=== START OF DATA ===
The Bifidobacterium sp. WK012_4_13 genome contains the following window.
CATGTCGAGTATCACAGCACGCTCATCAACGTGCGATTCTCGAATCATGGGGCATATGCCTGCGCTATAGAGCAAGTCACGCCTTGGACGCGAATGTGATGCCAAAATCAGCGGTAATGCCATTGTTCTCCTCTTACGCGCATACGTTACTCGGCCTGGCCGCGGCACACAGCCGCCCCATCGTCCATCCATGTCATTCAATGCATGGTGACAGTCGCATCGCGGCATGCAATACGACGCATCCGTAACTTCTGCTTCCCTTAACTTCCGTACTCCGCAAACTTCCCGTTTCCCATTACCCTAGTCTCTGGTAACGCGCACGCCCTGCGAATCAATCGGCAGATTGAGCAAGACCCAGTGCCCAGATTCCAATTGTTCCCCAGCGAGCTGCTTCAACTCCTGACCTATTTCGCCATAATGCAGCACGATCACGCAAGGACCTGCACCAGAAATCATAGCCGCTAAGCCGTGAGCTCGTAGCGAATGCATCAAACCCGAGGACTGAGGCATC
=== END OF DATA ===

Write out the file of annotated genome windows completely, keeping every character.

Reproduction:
The Bifidobacterium sp. WK012_4_13 genome contains the following window.
CATGTCGAGTATCACAGCACGCTCATCAACGTGCGATTCTCGAATCATGGGGCATATGCCTGCGCTATAGAGCAAGTCACGCCTTGGACGCGAATGTGATGCCAAAATCAGCGGTAATGCCATTGTTCTCCTCTTACGCGCATACGTTACTCGGCCTGGCCGCGGCACACAGCCGCCCCATCGTCCATCCATGTCATTCAATGCATGGTGACAGTCGCATCGCGGCATGCAATACGACGCATCCGTAACTTCTGCTTCCCTTAACTTCCGTACTCCGCAAACTTCCCGTTTCCCATTACCCTAGTCTCTGGTAACGCGCACGCCCTGCGAATCAATCGGCAGATTGAGCAAGACCCAGTGCCCAGATTCCAATTGTTCCCCAGCGAGCTGCTTCAACTCCTGACCTATTTCGCCATAATGCAGCACGATCACGCAAGGACCTGCACCAGAAATCATAGCCGCTAAGCCGTGAGCTCGTAGCGAATGCATCAAACCCGAGGACTGAGGCATC